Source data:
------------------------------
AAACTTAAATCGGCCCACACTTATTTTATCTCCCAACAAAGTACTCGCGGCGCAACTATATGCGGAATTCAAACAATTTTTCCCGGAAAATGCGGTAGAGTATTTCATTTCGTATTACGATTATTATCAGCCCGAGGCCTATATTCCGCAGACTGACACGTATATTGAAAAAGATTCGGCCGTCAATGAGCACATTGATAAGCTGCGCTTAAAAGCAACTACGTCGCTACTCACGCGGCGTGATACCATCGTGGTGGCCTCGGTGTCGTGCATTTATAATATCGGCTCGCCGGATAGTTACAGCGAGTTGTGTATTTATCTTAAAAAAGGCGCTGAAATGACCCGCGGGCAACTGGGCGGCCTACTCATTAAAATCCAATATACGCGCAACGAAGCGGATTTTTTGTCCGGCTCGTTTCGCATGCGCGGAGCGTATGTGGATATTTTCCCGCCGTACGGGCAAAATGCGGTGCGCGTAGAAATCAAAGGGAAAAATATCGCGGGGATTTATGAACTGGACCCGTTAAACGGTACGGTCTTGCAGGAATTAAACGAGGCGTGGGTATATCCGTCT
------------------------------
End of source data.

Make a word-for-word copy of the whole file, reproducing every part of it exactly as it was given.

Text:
AAACTTAAATCGGCCCACACTTATTTTATCTCCCAACAAAGTACTCGCGGCGCAACTATATGCGGAATTCAAACAATTTTTCCCGGAAAATGCGGTAGAGTATTTCATTTCGTATTACGATTATTATCAGCCCGAGGCCTATATTCCGCAGACTGACACGTATATTGAAAAAGATTCGGCCGTCAATGAGCACATTGATAAGCTGCGCTTAAAAGCAACTACGTCGCTACTCACGCGGCGTGATACCATCGTGGTGGCCTCGGTGTCGTGCATTTATAATATCGGCTCGCCGGATAGTTACAGCGAGTTGTGTATTTATCTTAAAAAAGGCGCTGAAATGACCCGCGGGCAACTGGGCGGCCTACTCATTAAAATCCAATATACGCGCAACGAAGCGGATTTTTTGTCCGGCTCGTTTCGCATGCGCGGAGCGTATGTGGATATTTTCCCGCCGTACGGGCAAAATGCGGTGCGCGTAGAAATCAAAGGGAAAAATATCGCGGGGATTTATGAACTGGACCCGTTAAACGGTACGGTCTTGCAGGAATTAAACGAGGCGTGGGTATATCCGTCT